2. Comparing Existing Perinatal Hospice Notification Laws

    As perinatal hospice programs have proliferated, (28) several states have passed what this Note will refer to as "perinatal hospice notification laws." These laws differ in their approaches, (29) but in general, they require certain populations to be notified at certain times about perinatal hospice care within the state. In most states that have perinatal hospice notification laws, these laws are situated within existing abortion provisions as an informed consent disclosure. (30) Other states classify perinatal hospice notification laws within the scope of public health laws without reference to abortion. (31)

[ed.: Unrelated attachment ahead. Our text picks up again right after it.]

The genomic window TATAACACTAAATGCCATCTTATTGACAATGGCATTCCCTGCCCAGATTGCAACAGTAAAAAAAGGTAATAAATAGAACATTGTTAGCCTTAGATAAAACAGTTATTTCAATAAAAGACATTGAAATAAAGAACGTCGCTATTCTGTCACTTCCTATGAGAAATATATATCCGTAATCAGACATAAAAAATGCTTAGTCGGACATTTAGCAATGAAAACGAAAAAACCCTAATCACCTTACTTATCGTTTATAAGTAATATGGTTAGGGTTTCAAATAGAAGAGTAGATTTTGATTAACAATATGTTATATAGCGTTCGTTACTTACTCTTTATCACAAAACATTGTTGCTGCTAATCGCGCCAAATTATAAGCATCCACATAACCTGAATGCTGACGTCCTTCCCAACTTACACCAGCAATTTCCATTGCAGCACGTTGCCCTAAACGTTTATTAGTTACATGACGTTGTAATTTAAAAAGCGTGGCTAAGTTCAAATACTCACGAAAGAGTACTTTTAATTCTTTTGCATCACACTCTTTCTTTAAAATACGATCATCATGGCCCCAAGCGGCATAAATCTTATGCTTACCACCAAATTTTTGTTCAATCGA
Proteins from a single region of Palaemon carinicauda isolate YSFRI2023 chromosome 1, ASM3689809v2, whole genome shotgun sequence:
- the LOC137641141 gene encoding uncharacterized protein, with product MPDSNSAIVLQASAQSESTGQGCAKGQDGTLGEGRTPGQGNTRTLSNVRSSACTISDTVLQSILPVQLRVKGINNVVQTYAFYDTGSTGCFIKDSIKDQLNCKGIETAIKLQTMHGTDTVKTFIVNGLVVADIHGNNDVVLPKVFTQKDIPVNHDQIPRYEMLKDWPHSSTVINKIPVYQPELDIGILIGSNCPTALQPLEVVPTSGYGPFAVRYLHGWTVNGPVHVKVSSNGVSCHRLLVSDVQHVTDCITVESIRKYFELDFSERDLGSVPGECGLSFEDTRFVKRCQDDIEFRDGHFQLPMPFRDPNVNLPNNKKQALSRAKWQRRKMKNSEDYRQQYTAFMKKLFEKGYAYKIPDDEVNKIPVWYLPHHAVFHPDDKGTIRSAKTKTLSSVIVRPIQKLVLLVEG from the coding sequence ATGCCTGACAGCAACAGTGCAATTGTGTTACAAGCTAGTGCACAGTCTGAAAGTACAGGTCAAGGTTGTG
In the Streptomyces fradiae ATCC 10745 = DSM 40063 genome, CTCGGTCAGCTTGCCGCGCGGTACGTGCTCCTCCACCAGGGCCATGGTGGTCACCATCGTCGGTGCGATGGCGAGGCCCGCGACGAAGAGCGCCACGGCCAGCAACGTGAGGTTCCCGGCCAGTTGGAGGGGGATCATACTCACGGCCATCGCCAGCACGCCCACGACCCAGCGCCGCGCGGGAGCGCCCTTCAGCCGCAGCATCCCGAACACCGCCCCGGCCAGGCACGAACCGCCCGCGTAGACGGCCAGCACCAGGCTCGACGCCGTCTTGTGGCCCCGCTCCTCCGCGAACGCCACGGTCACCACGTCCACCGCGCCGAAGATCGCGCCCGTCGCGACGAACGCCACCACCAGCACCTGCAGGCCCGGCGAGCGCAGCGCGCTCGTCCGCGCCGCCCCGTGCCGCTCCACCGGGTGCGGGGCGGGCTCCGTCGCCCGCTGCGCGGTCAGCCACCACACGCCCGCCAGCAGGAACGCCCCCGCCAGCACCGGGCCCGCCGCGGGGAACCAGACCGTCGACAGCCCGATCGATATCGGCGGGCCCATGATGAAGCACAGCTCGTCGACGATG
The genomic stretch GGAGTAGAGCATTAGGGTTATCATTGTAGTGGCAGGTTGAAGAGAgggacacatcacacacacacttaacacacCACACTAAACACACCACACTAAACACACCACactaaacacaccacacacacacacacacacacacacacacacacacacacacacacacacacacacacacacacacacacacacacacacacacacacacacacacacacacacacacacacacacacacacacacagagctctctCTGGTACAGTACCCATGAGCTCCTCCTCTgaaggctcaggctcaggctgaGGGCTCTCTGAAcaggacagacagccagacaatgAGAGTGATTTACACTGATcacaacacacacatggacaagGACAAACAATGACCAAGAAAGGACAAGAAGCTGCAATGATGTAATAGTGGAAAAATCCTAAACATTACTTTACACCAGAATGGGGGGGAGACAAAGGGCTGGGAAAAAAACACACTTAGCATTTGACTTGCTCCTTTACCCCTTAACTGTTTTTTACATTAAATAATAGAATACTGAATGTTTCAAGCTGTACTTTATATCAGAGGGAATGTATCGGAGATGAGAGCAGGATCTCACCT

While respected medical organizations have consistently supported perinatal hospice as a treatment option, ACOG appears to disfavor perinatal hospice notification laws. Although it does not address these laws specifically, ACOG generally asserts that "[t]he intervention of legislative bodies into medical decision making is inappropriate, ill advised, and dangerous." (32)...

To continue reading

Request your trial

VLEX uses login cookies to provide you with a better browsing experience. If you click on 'Accept' or continue browsing this site we consider that you accept our cookie policy. ACCEPT